The sea–sea transhipment of containers between vessels has become a key part of the container handling activities in the global maritime shipping network constituting 25.8% of the worldwide container port throughput in 2017 (Drewry Shipping Consultants, 2018). Since the 1990s, the global port system has seen the development of pure transhipment hubs close to interoceanic passages (Straits of Malacca, Suez Canal, Panama Canal, etc.) and port sites at other strategic maritime locations. Some regional markets, such as the Mediterranean Sea, seem to offer the right conditions for the emergence of pure transhipment hubs characterized by a transhipment incidence, i.e., the share of sea-sea transhipped containers in the terminal’s total container traffic, of >65% (Notteboom et al., 2019).
Although prior academic papers have stressed main issues related to pure transhipment hubs’ competitive and operational performance, no contributions have investigated their link with economic and financial performance. The latest paper of PortEconomics members Theo Notteboom and Giovanni Satta, co-authored with Luca Persico, Bianca Vottero (University of Genoa), and Alessio Rossi (University of Trento), aims at analysing the main drivers that are expected to shape transhipment hubs’ profitability and to compare their financial performance with gateway terminals (focused on import/export cargo only) and terminals handling a mix of gateway and transhipment flows. A database is developed consisting of the operational, economic and financial data of main Italian container terminals for the period 2009–2020. An OLS statistical model is tested for investigating the relationships between economic-financial performance and technical-operational performance of pure transhipment hubs compared to gateway and mixed terminals.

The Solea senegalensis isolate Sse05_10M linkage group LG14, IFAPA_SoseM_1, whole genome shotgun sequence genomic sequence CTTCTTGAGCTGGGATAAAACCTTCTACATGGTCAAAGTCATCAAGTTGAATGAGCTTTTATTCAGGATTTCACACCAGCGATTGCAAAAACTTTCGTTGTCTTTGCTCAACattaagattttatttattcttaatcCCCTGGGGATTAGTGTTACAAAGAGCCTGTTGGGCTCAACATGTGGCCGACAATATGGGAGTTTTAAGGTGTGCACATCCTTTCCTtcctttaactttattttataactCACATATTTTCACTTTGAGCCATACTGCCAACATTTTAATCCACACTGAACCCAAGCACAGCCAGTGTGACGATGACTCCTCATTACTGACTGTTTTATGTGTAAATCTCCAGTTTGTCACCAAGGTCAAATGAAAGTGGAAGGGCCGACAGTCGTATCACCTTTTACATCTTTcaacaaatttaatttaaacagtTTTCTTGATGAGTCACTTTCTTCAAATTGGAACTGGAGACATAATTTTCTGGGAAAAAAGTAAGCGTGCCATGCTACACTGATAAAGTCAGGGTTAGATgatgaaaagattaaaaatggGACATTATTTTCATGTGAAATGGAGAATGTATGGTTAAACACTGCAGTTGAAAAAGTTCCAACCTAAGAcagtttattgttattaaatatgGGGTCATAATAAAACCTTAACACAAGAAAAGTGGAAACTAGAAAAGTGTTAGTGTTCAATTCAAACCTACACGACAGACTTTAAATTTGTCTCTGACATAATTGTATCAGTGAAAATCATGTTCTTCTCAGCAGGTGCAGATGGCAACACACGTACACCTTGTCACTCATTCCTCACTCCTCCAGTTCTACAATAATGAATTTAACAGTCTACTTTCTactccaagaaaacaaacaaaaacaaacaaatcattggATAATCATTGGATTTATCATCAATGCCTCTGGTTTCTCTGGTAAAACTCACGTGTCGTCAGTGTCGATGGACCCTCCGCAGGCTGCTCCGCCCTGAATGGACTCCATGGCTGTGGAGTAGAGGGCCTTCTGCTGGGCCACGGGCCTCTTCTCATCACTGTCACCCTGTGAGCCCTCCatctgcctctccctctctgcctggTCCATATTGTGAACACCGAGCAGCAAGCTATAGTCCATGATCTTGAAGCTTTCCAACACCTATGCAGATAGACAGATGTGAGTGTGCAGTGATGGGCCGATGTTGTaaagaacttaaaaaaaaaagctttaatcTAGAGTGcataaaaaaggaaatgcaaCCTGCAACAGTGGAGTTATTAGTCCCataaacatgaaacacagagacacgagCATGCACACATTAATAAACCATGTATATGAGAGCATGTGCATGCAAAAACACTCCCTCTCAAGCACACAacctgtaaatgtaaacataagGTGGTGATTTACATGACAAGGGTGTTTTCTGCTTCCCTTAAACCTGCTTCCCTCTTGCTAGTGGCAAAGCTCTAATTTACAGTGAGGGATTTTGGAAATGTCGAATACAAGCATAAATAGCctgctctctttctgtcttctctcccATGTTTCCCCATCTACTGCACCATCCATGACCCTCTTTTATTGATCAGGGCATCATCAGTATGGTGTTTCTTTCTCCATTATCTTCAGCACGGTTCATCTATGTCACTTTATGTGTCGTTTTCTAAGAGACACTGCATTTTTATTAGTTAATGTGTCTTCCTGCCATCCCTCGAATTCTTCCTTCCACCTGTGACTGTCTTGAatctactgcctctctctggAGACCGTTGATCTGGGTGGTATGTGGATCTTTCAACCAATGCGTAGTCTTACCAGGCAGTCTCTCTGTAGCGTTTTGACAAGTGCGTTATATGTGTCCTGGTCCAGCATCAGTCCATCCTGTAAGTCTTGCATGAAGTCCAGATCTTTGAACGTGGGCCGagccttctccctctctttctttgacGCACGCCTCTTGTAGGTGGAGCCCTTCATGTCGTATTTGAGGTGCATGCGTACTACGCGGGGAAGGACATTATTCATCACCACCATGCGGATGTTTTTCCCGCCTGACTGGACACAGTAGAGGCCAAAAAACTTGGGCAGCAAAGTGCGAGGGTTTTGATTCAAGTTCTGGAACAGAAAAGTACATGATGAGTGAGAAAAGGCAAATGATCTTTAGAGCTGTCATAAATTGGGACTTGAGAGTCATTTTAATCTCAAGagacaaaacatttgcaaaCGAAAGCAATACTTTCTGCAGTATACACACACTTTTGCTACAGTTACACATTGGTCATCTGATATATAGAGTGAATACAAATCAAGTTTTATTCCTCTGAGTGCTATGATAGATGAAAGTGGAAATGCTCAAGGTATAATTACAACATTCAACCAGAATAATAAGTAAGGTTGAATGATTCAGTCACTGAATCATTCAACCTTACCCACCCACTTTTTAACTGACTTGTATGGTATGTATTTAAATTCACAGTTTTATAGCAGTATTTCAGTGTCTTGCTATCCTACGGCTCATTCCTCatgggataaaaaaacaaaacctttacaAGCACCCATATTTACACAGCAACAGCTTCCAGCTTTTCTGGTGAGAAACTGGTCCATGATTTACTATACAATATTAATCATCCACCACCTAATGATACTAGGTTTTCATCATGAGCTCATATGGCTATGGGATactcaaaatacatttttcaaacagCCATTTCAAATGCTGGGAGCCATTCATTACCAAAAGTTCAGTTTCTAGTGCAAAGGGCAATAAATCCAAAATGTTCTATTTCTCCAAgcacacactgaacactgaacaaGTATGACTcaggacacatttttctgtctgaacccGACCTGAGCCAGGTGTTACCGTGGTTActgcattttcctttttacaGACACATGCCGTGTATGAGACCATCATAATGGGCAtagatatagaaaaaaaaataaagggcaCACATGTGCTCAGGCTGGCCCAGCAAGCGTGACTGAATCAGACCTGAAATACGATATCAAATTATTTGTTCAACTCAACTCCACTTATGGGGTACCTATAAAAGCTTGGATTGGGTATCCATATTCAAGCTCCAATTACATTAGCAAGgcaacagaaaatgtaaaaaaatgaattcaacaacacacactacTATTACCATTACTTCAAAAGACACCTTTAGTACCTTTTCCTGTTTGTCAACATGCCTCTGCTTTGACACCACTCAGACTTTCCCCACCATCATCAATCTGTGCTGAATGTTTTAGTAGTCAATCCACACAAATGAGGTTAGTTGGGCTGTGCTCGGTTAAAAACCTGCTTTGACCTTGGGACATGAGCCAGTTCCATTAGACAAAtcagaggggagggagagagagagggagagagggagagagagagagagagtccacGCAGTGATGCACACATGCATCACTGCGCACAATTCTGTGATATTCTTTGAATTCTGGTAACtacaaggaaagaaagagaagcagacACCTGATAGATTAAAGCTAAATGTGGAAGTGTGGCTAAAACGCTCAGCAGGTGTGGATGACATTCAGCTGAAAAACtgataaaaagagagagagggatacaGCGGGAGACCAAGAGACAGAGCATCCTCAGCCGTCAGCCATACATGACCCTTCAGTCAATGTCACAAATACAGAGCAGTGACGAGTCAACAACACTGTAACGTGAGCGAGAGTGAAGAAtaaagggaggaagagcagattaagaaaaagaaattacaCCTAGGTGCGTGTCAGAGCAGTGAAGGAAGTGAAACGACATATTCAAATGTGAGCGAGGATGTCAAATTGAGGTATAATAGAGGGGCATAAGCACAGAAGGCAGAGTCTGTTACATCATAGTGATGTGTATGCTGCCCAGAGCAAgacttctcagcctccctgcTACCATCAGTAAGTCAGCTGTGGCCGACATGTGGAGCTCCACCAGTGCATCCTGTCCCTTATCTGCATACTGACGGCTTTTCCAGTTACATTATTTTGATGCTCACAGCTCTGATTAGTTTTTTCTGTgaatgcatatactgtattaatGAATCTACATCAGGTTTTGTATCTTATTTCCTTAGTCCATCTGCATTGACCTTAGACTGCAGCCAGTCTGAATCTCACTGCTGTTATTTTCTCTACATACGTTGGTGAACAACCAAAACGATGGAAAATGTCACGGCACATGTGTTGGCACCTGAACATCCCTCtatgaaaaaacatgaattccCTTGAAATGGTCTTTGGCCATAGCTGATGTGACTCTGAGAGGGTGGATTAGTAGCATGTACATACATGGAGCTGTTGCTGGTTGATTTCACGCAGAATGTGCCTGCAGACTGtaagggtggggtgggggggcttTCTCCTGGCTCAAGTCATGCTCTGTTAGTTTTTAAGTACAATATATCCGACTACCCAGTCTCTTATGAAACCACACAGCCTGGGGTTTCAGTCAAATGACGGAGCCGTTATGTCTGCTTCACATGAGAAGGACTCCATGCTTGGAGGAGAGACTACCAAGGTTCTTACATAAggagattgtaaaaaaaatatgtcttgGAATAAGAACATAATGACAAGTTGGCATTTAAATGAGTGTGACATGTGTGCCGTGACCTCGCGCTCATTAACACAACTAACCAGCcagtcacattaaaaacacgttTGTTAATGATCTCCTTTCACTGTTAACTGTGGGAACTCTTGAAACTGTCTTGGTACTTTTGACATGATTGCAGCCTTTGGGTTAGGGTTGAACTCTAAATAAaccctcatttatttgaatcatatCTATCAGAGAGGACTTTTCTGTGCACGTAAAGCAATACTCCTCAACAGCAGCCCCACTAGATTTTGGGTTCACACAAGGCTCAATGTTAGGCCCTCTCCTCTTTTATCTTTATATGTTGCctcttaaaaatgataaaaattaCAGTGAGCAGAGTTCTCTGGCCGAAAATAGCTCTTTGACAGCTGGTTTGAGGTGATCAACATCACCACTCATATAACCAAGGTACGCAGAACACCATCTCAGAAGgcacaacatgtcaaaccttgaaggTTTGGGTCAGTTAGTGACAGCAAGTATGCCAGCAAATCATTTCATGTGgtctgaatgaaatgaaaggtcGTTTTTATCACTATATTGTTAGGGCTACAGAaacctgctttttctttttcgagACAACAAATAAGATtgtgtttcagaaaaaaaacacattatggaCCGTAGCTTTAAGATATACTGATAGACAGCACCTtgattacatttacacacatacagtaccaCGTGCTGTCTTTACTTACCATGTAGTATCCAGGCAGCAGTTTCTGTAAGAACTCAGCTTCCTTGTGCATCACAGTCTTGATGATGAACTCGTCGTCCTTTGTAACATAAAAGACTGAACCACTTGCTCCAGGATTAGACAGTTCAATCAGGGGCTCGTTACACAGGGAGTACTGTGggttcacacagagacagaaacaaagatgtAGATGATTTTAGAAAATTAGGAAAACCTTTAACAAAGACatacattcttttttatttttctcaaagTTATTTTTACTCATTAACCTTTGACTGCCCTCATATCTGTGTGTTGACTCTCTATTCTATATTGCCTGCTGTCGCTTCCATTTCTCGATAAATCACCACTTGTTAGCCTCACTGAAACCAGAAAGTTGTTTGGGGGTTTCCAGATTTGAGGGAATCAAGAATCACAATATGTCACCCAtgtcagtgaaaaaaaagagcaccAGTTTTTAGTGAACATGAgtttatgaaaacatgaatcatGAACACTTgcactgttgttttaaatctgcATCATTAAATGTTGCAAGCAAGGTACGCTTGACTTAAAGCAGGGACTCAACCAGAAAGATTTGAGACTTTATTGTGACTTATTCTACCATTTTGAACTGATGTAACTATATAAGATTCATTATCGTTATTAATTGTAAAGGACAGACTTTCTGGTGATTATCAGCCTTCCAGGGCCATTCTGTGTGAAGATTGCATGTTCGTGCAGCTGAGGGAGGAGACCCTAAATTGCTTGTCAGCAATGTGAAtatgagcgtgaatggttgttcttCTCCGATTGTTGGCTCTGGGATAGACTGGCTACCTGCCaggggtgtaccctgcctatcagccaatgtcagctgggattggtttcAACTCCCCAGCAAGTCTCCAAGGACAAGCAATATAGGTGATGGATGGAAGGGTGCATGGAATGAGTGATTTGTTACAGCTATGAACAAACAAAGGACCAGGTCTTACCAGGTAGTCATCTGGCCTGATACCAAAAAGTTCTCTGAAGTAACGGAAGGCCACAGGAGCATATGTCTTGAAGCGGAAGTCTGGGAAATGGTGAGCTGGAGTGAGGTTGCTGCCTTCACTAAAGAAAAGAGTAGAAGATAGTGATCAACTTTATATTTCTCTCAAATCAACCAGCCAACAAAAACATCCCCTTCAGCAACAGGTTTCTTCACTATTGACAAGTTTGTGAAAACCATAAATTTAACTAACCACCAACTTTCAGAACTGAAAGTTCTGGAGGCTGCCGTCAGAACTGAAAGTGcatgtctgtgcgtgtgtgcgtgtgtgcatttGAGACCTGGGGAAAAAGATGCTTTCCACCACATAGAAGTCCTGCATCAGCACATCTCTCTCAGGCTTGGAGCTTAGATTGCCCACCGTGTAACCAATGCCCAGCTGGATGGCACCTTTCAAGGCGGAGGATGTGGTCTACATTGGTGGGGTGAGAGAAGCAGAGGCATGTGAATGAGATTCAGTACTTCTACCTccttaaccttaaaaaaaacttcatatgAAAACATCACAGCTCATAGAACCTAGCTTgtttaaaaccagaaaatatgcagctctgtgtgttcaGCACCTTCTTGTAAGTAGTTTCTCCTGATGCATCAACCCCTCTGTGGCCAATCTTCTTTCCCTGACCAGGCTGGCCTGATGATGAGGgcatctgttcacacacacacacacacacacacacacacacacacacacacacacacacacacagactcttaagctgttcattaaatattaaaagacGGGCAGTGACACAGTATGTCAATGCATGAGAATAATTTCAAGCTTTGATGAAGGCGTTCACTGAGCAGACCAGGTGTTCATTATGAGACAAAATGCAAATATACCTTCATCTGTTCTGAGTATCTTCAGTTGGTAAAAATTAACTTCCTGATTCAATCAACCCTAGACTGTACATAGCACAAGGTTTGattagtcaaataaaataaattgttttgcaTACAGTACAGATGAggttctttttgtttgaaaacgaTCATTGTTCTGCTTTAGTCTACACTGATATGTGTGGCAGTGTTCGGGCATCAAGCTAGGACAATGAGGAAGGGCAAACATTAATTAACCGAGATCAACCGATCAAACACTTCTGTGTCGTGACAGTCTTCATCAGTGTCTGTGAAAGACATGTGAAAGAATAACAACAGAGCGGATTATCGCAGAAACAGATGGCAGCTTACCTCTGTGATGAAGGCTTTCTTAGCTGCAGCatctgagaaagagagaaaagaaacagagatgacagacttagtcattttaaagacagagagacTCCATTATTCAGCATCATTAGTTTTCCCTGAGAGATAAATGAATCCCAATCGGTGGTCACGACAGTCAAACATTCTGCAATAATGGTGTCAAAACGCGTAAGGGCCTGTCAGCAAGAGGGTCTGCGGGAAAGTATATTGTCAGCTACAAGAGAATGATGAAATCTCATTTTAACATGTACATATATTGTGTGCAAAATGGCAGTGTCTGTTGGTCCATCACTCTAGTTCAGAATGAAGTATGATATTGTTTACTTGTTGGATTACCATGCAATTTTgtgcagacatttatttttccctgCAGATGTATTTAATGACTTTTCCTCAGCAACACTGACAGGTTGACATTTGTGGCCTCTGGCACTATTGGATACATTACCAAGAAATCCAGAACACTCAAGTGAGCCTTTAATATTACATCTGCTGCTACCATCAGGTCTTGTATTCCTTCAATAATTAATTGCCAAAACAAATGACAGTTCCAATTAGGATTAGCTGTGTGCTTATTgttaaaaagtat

The findings reveal that, for the same operational performance, terminals predominantly focused on transhipment activities tend to reach significantly lower levels of profitability compared to gateway and mixed terminals. It is also demonstrated that these terminals have a lower ability to create a positive cash flow and income compared to gateway and mixed terminals. The research outcomes provide useful insights for both port managers and policy makers involved in the development and management of pure transhipment hubs.
The portstudy is published in the Research in Transportation Business & Management and you can find it here.